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But after some research I've come to the conclusion that it's not a true Alata and some form of Alata hybrid.

It's probably the commonly TC'ed garden center clone(s?) of N. x "ventrata", although whether or not it's truly the hybrid N. ventricosa x alata or something like ventricosa x graciliflora is still up for debate...I rather doubt it though.
 
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Thats. N. Ventrata, a common plant bandied about as alata.
Thanks for the help. Standard care for this guy? Water every three days or so and mist it to keep pitcher production going?

It's probably the commonly TC'ed garden center clone(s?) of N. x "ventrata", although whether or not it's truly the hybrid N. ventricosa x alata or something like ventricosa x graciliflora is still up for debate...I rather doubt it though.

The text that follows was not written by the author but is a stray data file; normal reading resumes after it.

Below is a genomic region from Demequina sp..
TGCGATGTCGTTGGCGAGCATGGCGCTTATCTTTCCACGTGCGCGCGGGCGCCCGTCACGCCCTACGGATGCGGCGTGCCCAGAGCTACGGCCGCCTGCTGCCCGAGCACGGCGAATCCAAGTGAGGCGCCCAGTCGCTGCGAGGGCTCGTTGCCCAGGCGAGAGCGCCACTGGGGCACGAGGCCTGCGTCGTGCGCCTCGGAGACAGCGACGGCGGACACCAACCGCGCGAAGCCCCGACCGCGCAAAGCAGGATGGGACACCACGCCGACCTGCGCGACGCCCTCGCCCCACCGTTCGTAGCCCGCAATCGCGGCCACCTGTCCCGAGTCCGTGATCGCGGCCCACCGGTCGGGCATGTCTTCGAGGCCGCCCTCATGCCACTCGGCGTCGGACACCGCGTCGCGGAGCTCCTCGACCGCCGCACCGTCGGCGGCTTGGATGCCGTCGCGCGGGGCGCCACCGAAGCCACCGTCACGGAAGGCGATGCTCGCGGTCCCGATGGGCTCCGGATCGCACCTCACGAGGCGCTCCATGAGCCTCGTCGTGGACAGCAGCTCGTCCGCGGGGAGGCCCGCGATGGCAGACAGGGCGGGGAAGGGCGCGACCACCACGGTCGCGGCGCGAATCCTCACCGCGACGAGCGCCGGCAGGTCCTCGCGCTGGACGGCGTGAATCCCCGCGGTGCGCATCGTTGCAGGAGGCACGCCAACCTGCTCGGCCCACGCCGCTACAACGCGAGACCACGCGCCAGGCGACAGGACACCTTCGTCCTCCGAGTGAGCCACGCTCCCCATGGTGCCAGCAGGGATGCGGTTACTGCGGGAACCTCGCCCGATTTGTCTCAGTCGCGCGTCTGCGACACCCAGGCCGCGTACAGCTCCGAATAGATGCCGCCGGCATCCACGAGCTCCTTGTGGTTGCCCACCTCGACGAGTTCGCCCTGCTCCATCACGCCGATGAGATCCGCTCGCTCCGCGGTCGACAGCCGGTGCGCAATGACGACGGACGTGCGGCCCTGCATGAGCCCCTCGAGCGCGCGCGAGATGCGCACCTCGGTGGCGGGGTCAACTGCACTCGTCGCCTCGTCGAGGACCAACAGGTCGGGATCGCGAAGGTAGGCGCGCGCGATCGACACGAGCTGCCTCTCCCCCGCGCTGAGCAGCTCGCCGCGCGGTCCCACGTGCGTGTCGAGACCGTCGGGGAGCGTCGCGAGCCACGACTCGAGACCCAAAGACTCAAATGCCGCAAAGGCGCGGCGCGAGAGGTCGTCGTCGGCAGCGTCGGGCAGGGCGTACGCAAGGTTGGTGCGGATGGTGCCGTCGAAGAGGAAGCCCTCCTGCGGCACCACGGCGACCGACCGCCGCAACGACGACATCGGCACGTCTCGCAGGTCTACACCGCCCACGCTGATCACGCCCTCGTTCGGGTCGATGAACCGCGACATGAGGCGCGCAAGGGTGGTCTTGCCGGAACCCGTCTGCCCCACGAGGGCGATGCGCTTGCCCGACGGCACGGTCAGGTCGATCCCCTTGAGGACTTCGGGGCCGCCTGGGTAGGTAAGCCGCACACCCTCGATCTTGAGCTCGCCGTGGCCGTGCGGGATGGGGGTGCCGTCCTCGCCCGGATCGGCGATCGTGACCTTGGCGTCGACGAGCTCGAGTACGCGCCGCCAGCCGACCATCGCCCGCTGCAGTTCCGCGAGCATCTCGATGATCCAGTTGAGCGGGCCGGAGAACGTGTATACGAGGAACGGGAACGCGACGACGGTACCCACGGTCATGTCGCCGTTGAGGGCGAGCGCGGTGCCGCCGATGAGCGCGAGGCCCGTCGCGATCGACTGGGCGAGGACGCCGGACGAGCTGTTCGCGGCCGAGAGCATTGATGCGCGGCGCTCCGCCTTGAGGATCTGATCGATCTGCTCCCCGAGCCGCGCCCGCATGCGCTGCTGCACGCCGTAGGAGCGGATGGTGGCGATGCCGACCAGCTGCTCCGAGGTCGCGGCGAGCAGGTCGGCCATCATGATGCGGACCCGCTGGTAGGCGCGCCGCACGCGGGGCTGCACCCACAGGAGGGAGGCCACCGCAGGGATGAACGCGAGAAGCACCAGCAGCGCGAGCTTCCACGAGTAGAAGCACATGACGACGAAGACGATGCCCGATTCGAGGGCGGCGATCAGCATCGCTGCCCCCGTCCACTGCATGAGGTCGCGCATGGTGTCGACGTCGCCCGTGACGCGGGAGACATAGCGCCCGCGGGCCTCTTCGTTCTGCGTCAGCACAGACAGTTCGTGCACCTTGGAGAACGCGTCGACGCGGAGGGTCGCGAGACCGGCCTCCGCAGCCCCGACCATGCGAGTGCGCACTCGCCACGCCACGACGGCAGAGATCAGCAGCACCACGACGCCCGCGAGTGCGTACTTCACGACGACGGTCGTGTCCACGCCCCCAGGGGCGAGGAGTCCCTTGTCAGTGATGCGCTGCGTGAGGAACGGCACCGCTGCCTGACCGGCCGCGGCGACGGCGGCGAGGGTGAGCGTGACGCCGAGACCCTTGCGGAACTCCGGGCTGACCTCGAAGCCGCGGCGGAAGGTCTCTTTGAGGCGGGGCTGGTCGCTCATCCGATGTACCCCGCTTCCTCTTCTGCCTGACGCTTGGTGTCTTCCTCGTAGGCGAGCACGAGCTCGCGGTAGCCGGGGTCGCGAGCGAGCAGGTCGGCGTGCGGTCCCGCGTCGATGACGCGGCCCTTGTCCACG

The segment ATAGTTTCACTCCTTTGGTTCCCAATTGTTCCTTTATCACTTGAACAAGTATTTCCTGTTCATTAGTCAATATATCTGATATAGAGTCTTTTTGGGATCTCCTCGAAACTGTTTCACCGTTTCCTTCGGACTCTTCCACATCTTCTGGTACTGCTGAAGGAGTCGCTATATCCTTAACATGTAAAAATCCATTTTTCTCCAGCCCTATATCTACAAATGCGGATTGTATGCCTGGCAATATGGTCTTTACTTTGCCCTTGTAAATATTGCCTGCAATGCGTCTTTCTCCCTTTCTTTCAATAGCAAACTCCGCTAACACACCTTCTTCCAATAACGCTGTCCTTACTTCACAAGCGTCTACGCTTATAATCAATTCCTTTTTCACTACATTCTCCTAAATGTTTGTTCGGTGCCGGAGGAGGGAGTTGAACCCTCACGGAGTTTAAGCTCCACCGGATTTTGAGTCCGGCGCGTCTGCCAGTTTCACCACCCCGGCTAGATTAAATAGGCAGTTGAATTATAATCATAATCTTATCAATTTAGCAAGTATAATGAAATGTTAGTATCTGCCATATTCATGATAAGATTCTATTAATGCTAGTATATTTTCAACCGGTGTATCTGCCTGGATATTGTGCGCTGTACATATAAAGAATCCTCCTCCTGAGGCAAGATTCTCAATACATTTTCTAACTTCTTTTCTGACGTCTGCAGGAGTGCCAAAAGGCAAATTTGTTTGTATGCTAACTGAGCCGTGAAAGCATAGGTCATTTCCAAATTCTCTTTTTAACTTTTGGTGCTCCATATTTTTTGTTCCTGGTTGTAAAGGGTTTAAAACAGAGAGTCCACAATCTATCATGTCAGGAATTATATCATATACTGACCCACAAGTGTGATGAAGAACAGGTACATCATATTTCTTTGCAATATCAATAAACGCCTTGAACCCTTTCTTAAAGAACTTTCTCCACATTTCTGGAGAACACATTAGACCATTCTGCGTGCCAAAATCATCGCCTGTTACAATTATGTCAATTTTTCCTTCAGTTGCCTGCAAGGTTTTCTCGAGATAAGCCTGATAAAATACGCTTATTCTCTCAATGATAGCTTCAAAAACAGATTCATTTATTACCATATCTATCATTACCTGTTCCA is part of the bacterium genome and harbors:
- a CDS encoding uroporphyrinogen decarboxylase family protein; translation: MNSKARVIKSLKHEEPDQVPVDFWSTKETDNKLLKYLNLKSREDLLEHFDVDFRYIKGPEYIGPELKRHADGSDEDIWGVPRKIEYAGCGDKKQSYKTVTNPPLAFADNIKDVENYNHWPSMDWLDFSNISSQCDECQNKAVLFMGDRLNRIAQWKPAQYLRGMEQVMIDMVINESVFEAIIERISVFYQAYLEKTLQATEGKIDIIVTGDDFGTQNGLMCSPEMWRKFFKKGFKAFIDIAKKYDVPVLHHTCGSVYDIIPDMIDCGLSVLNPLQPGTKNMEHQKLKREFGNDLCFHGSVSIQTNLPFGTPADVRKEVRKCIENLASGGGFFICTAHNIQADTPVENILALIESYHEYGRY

They said the supplier for their CPs is just some guy off the street who has a large collection.
 

bluemax

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So they're like a 'sub' species of them?
That's the general idea. A subspecies is a more formal call and considered to be more definitely defined. It gets kind of messy below the species level, and sometimes above it. Calling something that looks decidedly different than the norm a 'form' is usually safe, though.


I would have guessed it was a D.intermedia as well.

Drosera intermedia has leaf lamina (the traps) that are longer than wide ordinarily. D. rotundifolia has lamina that are wider than long or more round usually. Also they are more ground-hugging. This is how it looks to me on your photo.

You have certainly gotten a good response to your questions. If you haven't been around TF for awhile you might be surprised at just how knowledgeable some of these growers are! (Myself excluded.)
 
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Going by the 1st photo in the post I see 2 D.intermedia, one at 2:00 and one at 5:00. I also see what appears to be D.capillaris at 6:00. I'm not seeing anything that resembles D.rotundifolia in that pot.